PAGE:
Elephant and Castle

It stood on the corner of Cherry Garden Street and Catherine Street in an area currently locked behind the Dockyard extension wall of the 1950s. Cherry Garden Street, better known in later years as York Street, ran parallel to Fore Street and was just a matter of metres to the south of it, while Catherine Street ran at right angles from Fore Street just beyond Aggie Weston’s Sailor’s Rest.

Quite why this should have been called the Elephant and Castle is unclear, but the name is not unknown in other parts of the country – indeed there’s an area of south London that bears that name … and a tube station. The apparent reason for the coupling of the two words is that some howdahs – those canopied seats on elephants backs, traditionally used by hunters – look like little castles. Certainly the coat of arms of the Cutler’s Company (those people who make cutlery) has employed the motif for centuries – the link here assumed to be the elephant’s ivory that cutlers use in making knife handles.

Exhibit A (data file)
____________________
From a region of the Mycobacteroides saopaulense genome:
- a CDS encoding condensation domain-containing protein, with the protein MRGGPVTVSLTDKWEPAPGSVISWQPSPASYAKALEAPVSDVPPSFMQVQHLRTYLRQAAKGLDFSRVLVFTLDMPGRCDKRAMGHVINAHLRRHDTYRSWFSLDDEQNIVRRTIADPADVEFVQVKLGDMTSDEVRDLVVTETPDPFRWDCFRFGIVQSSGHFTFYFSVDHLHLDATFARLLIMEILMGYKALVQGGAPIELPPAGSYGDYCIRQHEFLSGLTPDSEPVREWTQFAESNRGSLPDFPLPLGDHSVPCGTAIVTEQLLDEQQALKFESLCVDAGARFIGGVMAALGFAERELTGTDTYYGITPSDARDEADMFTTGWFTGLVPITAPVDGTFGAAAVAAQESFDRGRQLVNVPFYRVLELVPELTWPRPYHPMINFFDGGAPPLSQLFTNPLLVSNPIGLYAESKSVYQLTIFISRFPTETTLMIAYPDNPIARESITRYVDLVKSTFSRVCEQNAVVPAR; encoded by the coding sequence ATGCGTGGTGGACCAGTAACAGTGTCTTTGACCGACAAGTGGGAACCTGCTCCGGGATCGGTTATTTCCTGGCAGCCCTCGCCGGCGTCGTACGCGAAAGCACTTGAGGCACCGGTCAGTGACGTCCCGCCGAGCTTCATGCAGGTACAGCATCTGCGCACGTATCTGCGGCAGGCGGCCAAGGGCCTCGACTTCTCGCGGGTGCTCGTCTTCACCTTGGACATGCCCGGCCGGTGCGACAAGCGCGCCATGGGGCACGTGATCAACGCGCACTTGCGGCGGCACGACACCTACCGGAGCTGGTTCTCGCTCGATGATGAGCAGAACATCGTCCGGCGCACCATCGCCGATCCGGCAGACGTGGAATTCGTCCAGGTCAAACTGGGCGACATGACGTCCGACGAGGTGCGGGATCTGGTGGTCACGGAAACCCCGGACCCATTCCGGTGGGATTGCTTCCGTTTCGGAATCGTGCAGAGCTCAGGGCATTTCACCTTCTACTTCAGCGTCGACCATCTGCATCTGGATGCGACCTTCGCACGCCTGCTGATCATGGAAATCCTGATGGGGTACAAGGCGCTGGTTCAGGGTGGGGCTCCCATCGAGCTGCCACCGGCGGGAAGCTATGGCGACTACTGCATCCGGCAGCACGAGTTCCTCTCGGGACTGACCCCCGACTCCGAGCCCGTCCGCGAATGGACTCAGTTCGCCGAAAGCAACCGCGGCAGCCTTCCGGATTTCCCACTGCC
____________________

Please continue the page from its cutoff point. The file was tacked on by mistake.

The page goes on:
1862 - John Hill
1880 - G Howard
1882 - J Horn
1885 - J Goodman
1895 - George Cocking
1897 - R Courteis
1911 - Mrs Jane Courteis
1920 - John Thomas Arbery
1928 - David Boucher
1933 - Edward Wedemeyer
1935 - Harry Taylor
1938 - Reginald Kidson
1939 - William Handcock